Another pertinent aspect of the band’s new record is the political vein that runs right through the heart of Running Out Of Love. “I tried writing about stuff other than politics,” admits Johan, “but it was difficult. Every time I started writing something it became political. It’s a very political time right now.”

Arriving at the most politically-charged time in both their lives and that of their fanbase, I ask Johan if felt like he had a moral obligation to confront such things? “There probably should be more people writing about it,” he says, “but I don’t think bands and artists have any responsibility to comment on politics or society, because it can easily become very boring. It’s better that people write about what they care about; whatever that might be.”

It’s rather presumptuous to assume that the band’s political leanings are obvious, so it should be pointed out that both Johan and Martin sit firmly and proudly on the left side of the political spectrum; and the new record sees them confront the Swedish government, fascists, racists, and the seemingly ever-growing hard-right crowd. Despite this candidness, however, it’s very clear how they perceive their own roles. “The band will always be a pop group first,” confirms Johan. “We’re not political agitators. We make pop music, and that’s still the main thing that we do. The world needs music and art as much as anything else.”


With the record now released in to the world, The Radio Dept. recently announced a rather large (by their standards) tour across the U.S – seen by some as a hint that perhaps their attitude to touring and performing has eased a little over the past few years. “It’s not that we think it’s boring or anything like that,” says Martin, “we’re just very nervous when it comes to playing live. It’s not a thing that comes naturally to us at all and I don’t expect it ever will.”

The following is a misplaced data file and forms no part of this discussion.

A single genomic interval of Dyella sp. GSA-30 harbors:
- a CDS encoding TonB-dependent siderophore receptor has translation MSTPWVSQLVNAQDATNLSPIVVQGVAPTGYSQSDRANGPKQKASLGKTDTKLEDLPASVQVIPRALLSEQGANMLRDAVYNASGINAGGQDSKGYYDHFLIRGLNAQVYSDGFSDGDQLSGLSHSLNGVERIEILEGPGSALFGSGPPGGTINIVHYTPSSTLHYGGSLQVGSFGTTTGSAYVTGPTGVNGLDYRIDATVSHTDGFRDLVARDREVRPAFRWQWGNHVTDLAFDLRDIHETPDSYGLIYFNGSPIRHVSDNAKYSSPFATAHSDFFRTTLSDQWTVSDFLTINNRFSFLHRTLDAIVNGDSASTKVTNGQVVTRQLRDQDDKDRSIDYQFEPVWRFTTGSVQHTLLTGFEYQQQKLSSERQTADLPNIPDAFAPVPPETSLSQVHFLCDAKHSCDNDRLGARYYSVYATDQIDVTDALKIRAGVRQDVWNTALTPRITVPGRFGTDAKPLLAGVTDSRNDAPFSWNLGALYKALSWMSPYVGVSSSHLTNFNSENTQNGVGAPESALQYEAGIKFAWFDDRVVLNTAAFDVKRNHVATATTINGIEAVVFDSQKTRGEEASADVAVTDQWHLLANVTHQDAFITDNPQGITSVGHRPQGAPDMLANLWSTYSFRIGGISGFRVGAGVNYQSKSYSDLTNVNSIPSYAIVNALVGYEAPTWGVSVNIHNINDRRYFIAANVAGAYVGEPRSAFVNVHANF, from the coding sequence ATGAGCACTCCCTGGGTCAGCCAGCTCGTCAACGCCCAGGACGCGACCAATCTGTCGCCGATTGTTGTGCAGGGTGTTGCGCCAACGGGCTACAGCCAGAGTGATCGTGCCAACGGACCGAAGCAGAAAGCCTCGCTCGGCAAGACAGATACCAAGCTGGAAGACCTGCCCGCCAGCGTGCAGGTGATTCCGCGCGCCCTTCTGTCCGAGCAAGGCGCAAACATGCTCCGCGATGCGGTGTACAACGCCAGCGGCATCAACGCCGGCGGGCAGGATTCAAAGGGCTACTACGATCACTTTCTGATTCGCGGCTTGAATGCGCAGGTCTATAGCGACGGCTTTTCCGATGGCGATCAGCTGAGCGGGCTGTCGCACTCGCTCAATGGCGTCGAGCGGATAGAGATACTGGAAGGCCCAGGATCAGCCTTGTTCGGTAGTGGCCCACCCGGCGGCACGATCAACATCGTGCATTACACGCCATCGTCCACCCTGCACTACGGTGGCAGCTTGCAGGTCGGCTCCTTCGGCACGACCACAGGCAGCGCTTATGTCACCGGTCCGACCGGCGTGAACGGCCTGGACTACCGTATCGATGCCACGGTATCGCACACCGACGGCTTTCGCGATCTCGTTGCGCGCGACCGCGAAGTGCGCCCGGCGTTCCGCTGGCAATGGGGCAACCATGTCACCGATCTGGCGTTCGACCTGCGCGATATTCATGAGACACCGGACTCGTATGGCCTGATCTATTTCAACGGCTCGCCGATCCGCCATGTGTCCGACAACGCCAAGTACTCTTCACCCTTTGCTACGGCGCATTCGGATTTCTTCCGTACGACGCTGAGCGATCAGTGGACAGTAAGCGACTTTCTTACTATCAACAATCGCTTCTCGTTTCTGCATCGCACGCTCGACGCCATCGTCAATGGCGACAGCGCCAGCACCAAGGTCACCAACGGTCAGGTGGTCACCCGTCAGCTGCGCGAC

“We really weren’t born on stage…In fact you could say we were born backstage…I really like it backstage!”

“We really weren’t born on stage, as they say” adds Johan. “In fact you could say we were born backstage…I really like it backstage!” At odds with most other bands you’ll meet in this industry, The Radio Dept.’s on-going anxiety also helps to explain their somewhat barren spells between albums. “It’s hard for us to release an album,” confirms Martin.“To put ourselves out there and be judged like that is a really difficult thing to do – and playing live is even more of that feeling. Stage fright is just common sense to us.” “After fifteen years of doing this we’re still incredibly nervous before a show,” Johan adds. “Maybe during a full tour you can eventually reach a point where you can go on stage without wanting to kill yourself, but in the beginning I’m physically sick, almost every time.”

With a good couple of decades under their belt, it’s gratifying to hear The Radio Dept. still so committed to their craft. Where other bands tend to sink in to conformity and comfort, both Johan and Martin continue to drive this project in to new territories. With Running Out Of Love now released in to the world, I wonder if they’ll allow themselves some time to reflect and, perhaps, feel proud of what they’ve achieved? “The first track on our debut album begins with the line ‘You’ll have us figured out soon, too soon’,” says Martin, somewhat enigmatically. “That was our way of saying that we’re scared that one day we’ll be figured out, that we’ll suddenly be boring. I think it’s nice that we had that outlook from the very first line, on the very first track, of the very first album we ever made!” They’ve not been caught out yet though, I proffer.

“Exactly,” he says with a grin.

Photos: Lucy Johnston